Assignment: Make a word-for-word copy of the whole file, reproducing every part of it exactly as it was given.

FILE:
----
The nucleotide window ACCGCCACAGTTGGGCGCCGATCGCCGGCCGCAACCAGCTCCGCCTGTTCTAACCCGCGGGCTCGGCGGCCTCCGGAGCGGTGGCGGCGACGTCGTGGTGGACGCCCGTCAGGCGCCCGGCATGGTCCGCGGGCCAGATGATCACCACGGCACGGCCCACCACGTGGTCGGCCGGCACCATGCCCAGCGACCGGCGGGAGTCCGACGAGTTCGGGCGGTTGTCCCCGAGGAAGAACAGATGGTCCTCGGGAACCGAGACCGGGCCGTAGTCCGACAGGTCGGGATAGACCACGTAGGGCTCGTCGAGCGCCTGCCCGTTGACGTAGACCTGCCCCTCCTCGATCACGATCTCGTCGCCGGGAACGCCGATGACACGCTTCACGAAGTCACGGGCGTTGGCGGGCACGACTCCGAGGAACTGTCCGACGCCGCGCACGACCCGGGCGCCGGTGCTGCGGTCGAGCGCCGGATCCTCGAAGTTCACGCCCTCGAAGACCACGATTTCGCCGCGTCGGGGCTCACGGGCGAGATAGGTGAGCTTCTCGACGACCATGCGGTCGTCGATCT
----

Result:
The nucleotide window ACCGCCACAGTTGGGCGCCGATCGCCGGCCGCAACCAGCTCCGCCTGTTCTAACCCGCGGGCTCGGCGGCCTCCGGAGCGGTGGCGGCGACGTCGTGGTGGACGCCCGTCAGGCGCCCGGCATGGTCCGCGGGCCAGATGATCACCACGGCACGGCCCACCACGTGGTCGGCCGGCACCATGCCCAGCGACCGGCGGGAGTCCGACGAGTTCGGGCGGTTGTCCCCGAGGAAGAACAGATGGTCCTCGGGAACCGAGACCGGGCCGTAGTCCGACAGGTCGGGATAGACCACGTAGGGCTCGTCGAGCGCCTGCCCGTTGACGTAGACCTGCCCCTCCTCGATCACGATCTCGTCGCCGGGAACGCCGATGACACGCTTCACGAAGTCACGGGCGTTGGCGGGCACGACTCCGAGGAACTGTCCGACGCCGCGCACGACCCGGGCGCCGGTGCTGCGGTCGAGCGCCGGATCCTCGAAGTTCACGCCCTCGAAGACCACGATTTCGCCGCGTCGGGGCTCACGGGCGAGATAGGTGAGCTTCTCGACGACCATGCGGTCGTCGATCT